“The thoughts of others
Were light and fleeting,
Of lovers’ meeting
Or luck or fame.
Mine were of trouble,
And mine were steady;
So I was ready
When trouble came.”
― A.E. Housman
(a neighboring bull finding the right hole in the fence / Julie Cook / 2014)
Is it true that the grass is greener on the other side?
I know a certain neighbor who seems to think so. . .
When I first noticed the bulls wandering toward this poor excuse of a fence, the fence that is meant to enclose, not encourage escape, I knew immediately they were up to no good.
I’ve written about these neighbors of ours before, these bulls. There are between 30 to 40 bulls crammed into an area that is part woods and part sad looking pasture. The folks which “own” the bulls don’t fertilize the field, and as you can see by the piece meal fence, they don’t invest much in the care of these four legged behemoths.
These poor animals live their lives as two-bit rodeo bulls. They’re loaded up, sometimes weekly, and hauled from small west Georgia town to town showcasing little carnival like rodeos. There is no doubt in my mind that the better part of these poor animal’s lives is the time spent in this poor field. The only good thing in the field is that the bulls are free to roam, interact as only bulls do—which is very loud and raucous. . .with no one poking or prodding them, attempting to ride them, leaving them in some sort of peace.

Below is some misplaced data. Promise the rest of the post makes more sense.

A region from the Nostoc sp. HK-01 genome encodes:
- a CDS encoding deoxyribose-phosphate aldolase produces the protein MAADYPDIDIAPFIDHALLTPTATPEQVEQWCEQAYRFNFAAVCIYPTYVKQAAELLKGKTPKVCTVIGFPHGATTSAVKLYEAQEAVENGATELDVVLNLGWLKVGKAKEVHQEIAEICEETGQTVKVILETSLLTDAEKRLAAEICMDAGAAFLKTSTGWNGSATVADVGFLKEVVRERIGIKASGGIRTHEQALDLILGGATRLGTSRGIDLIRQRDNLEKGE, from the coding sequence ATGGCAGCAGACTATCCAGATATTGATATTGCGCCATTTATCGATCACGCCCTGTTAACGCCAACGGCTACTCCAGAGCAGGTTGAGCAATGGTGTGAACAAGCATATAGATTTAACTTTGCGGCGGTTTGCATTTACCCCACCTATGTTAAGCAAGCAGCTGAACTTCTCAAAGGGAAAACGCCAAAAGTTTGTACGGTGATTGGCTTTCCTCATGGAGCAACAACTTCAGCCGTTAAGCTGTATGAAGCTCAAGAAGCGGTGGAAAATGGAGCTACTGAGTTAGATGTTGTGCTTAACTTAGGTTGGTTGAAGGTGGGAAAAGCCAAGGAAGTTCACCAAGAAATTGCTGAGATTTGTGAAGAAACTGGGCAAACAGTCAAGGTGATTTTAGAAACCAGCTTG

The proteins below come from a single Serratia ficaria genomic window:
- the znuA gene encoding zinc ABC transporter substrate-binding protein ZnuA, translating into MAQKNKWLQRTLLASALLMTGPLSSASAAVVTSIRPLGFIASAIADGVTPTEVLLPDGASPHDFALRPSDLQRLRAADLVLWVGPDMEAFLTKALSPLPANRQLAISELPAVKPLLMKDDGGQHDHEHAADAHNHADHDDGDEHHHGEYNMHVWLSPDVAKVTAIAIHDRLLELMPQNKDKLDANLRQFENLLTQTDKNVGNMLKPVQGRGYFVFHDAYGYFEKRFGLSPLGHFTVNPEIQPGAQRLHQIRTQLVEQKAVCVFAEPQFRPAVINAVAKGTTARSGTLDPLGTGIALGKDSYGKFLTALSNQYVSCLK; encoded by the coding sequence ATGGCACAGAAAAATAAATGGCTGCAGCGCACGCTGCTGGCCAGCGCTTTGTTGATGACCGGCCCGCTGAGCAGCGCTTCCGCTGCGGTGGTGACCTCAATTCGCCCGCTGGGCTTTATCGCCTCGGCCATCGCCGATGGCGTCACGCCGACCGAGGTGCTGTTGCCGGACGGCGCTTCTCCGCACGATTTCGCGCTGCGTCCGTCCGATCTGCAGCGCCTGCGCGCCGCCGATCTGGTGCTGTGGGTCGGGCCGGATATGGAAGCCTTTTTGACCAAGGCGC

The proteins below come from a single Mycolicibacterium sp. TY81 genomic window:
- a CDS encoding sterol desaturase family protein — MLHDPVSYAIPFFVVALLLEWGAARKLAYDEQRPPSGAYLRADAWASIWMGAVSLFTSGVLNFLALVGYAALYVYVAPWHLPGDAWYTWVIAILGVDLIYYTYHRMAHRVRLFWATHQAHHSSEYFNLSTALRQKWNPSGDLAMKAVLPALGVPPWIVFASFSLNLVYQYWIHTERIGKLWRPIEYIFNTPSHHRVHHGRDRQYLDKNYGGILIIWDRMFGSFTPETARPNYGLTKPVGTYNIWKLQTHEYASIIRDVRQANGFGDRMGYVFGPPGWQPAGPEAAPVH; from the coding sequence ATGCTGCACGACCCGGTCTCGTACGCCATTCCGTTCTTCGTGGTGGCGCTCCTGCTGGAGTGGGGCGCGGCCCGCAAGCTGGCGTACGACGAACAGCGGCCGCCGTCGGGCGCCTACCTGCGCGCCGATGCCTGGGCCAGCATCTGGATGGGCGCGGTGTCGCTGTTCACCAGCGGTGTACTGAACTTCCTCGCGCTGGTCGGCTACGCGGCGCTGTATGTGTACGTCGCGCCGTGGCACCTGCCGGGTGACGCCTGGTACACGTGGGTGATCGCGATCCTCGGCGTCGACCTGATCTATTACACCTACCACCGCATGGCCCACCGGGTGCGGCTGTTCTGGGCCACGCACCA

I fear that if this bull continues pushing through the holes in the fence, reaching for that seemingly more tasty grass on the proverbial “other side”—a thousand pounds of trouble is going to be standing in the middle of the road.
May we all be mindful on this new day to this new week that things are not always greener or better on that other side and that sometimes, if we push our heads too far through the holes of the fences in our lives, the fences which are meant to keep us separated from safety and trouble, trouble may just be ready and waiting—-Here’s to a happy, safe Monday